Neuroscience and Ideology: Why Science Can Never Supply a Complete Answer for Adolescent Immaturity

Research output: Chapter in Book/Report/Conference proceedingChapter

1 Scopus citations

Abstract

For those who study adolescent development and the transition to adulthood, the lure of innovations in neuroscience is considerable. Magnetic resonance imaging (MRIs) and CT scans offer the illusion of peering into the teen brain and discovering what many have long suspected - while all the parts are there, they are not necessarily fully connected. Innovations in neuroscience and adolescent decision-making say more about our existing decision-making processes than they do about the adolescents who are the subject of the decisions. This chapter argues that to resolve the issues about the role of neuroscience, we need to question the framework in which it arises. That is, the increasing complexity of scientific determinations raises issues of institutional capacity. Recognizing innovations in the science of adolescent development may change not so much our view of adolescence as the calculus underlying institutional functions. The chapter begins by describing the 'lure of neuroscience', that is, the promise and limitations of the scientific advances, comparing legal decision-making capacity in individual cases versus broader matters of constitutional doctrine or public policy, analysing the recent US Supreme Court decisions on the juvenile death penalty in such terms, and assessing the role of neuroscience in the different possible outcomes of that case.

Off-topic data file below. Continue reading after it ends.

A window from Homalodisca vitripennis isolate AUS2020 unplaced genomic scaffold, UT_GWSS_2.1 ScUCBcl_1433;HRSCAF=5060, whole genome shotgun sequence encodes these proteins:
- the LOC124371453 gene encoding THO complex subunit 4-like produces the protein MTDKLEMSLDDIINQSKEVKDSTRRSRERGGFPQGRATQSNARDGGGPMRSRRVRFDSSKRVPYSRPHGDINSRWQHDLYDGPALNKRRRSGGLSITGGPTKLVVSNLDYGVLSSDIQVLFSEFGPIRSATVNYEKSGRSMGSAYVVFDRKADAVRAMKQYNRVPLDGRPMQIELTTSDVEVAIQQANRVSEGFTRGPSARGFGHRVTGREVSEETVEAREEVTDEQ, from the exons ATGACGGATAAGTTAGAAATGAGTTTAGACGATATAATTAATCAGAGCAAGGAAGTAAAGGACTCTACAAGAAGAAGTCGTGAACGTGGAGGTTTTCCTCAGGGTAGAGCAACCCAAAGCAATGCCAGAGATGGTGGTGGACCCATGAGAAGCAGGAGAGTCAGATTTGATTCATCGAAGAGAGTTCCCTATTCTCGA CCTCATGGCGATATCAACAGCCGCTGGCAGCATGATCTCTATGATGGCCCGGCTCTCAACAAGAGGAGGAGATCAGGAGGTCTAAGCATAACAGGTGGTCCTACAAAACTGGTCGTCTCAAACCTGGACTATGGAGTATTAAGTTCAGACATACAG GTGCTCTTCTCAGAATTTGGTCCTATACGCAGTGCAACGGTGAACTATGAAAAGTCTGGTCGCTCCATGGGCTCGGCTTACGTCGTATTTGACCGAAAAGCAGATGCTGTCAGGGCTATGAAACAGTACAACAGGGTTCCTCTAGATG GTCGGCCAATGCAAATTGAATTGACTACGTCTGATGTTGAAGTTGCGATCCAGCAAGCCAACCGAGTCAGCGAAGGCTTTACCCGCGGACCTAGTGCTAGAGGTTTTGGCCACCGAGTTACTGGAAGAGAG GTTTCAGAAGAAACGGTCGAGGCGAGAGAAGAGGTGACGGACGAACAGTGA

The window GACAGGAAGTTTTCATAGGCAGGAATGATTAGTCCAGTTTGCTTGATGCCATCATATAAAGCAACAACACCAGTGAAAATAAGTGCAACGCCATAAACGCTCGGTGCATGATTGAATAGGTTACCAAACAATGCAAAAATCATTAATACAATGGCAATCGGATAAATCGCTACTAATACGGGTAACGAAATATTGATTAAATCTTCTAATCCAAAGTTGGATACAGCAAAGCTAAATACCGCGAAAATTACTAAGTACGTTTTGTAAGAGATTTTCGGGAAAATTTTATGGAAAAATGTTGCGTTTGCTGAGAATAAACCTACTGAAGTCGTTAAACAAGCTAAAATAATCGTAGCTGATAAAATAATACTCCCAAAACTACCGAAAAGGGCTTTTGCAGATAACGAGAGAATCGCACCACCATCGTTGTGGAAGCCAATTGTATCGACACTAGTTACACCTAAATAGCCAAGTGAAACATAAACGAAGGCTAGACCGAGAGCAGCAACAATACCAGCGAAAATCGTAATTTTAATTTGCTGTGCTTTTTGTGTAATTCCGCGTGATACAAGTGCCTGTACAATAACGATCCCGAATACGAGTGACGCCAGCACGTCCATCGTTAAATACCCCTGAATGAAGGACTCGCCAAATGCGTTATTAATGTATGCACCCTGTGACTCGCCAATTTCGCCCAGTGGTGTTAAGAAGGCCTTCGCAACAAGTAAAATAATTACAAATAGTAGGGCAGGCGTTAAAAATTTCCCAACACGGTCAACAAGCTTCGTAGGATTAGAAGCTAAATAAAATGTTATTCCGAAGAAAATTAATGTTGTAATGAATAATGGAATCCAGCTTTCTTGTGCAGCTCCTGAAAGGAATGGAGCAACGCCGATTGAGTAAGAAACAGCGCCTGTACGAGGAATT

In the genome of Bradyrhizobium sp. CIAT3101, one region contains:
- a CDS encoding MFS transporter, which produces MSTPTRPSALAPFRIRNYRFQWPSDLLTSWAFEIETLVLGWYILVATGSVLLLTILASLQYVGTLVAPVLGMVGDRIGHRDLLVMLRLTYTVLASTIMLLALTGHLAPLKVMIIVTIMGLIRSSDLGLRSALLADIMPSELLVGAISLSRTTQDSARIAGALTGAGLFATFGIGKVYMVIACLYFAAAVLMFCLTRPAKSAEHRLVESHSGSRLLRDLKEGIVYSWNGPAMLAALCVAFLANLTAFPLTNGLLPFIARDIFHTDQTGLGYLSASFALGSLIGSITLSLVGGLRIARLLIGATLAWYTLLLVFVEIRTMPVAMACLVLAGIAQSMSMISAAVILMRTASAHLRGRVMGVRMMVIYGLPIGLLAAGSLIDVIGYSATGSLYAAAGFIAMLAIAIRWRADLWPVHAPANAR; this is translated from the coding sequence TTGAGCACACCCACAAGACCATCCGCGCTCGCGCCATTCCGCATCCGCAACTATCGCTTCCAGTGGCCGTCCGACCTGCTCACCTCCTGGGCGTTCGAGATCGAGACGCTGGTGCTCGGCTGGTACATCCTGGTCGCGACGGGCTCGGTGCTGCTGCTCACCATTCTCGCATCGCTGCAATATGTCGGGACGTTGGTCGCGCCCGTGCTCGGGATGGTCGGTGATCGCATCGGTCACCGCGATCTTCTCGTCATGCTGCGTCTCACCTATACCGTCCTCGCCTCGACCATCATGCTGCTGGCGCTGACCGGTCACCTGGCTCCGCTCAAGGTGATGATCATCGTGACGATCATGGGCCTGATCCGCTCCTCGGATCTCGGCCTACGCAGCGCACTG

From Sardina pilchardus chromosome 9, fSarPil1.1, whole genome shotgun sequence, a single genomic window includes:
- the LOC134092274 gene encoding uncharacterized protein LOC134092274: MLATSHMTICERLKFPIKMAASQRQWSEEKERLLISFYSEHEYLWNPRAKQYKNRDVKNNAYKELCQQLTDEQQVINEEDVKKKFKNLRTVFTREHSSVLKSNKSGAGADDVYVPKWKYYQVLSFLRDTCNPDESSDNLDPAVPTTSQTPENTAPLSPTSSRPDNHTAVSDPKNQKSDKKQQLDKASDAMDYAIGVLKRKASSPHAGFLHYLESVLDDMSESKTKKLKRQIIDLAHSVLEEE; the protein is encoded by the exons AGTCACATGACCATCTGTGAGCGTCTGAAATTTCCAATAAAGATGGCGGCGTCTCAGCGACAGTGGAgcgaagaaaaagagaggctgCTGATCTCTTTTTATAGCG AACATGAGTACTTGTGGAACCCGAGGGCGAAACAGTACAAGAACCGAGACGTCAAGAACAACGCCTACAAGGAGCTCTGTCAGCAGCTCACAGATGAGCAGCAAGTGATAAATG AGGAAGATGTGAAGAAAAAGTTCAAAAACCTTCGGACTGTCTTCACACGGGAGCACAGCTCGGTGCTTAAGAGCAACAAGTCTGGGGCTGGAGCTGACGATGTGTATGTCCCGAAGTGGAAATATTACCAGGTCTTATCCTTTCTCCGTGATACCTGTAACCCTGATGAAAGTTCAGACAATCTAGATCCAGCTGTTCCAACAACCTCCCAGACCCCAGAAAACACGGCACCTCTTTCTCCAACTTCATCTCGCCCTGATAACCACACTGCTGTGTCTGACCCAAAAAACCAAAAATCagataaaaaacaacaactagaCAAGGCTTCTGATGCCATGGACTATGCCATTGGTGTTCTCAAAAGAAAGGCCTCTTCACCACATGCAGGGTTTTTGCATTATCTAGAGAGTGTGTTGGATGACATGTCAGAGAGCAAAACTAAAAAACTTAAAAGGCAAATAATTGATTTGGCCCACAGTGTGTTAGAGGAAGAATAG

Original languageEnglish (US)
Title of host publicationLaw and Neuroscience
Subtitle of host publicationCurrent Legal Issues
PublisherOxford University Press
Volume13
ISBN (Electronic)9780191725227
ISBN (Print)9780199599844
DOIs
StatePublished - May 1 2011

Keywords

  • Adolescent development
  • Institutional capacity
  • Juvenile death penalty
  • Law
  • Neuroscience

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